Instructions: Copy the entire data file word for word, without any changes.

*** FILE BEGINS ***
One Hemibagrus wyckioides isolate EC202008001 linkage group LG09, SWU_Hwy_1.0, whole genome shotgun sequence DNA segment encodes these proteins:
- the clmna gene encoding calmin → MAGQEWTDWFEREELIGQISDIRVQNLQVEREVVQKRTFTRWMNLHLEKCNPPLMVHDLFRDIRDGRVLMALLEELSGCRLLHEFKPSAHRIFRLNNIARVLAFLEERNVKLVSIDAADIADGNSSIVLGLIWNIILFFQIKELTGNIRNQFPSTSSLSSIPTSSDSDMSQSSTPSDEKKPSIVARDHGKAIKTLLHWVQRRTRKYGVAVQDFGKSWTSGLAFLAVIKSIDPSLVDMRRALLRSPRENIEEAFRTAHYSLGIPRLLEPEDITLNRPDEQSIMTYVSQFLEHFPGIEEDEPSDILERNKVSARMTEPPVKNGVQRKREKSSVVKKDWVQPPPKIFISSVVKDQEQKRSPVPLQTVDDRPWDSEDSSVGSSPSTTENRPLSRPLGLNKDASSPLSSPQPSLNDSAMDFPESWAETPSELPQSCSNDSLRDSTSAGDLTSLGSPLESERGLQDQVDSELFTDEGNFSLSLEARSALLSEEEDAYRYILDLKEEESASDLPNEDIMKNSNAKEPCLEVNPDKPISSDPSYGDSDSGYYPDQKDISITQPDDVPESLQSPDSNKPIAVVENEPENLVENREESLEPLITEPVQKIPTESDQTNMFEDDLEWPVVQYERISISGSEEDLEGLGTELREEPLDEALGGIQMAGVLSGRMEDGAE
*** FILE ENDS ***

One Hemibagrus wyckioides isolate EC202008001 linkage group LG09, SWU_Hwy_1.0, whole genome shotgun sequence DNA segment encodes these proteins:
- the clmna gene encoding calmin → MAGQEWTDWFEREELIGQISDIRVQNLQVEREVVQKRTFTRWMNLHLEKCNPPLMVHDLFRDIRDGRVLMALLEELSGCRLLHEFKPSAHRIFRLNNIARVLAFLEERNVKLVSIDAADIADGNSSIVLGLIWNIILFFQIKELTGNIRNQFPSTSSLSSIPTSSDSDMSQSSTPSDEKKPSIVARDHGKAIKTLLHWVQRRTRKYGVAVQDFGKSWTSGLAFLAVIKSIDPSLVDMRRALLRSPRENIEEAFRTAHYSLGIPRLLEPEDITLNRPDEQSIMTYVSQFLEHFPGIEEDEPSDILERNKVSARMTEPPVKNGVQRKREKSSVVKKDWVQPPPKIFISSVVKDQEQKRSPVPLQTVDDRPWDSEDSSVGSSPSTTENRPLSRPLGLNKDASSPLSSPQPSLNDSAMDFPESWAETPSELPQSCSNDSLRDSTSAGDLTSLGSPLESERGLQDQVDSELFTDEGNFSLSLEARSALLSEEEDAYRYILDLKEEESASDLPNEDIMKNSNAKEPCLEVNPDKPISSDPSYGDSDSGYYPDQKDISITQPDDVPESLQSPDSNKPIAVVENEPENLVENREESLEPLITEPVQKIPTESDQTNMFEDDLEWPVVQYERISISGSEEDLEGLGTELREEPLDEALGGIQMAGVLSGRMEDGAE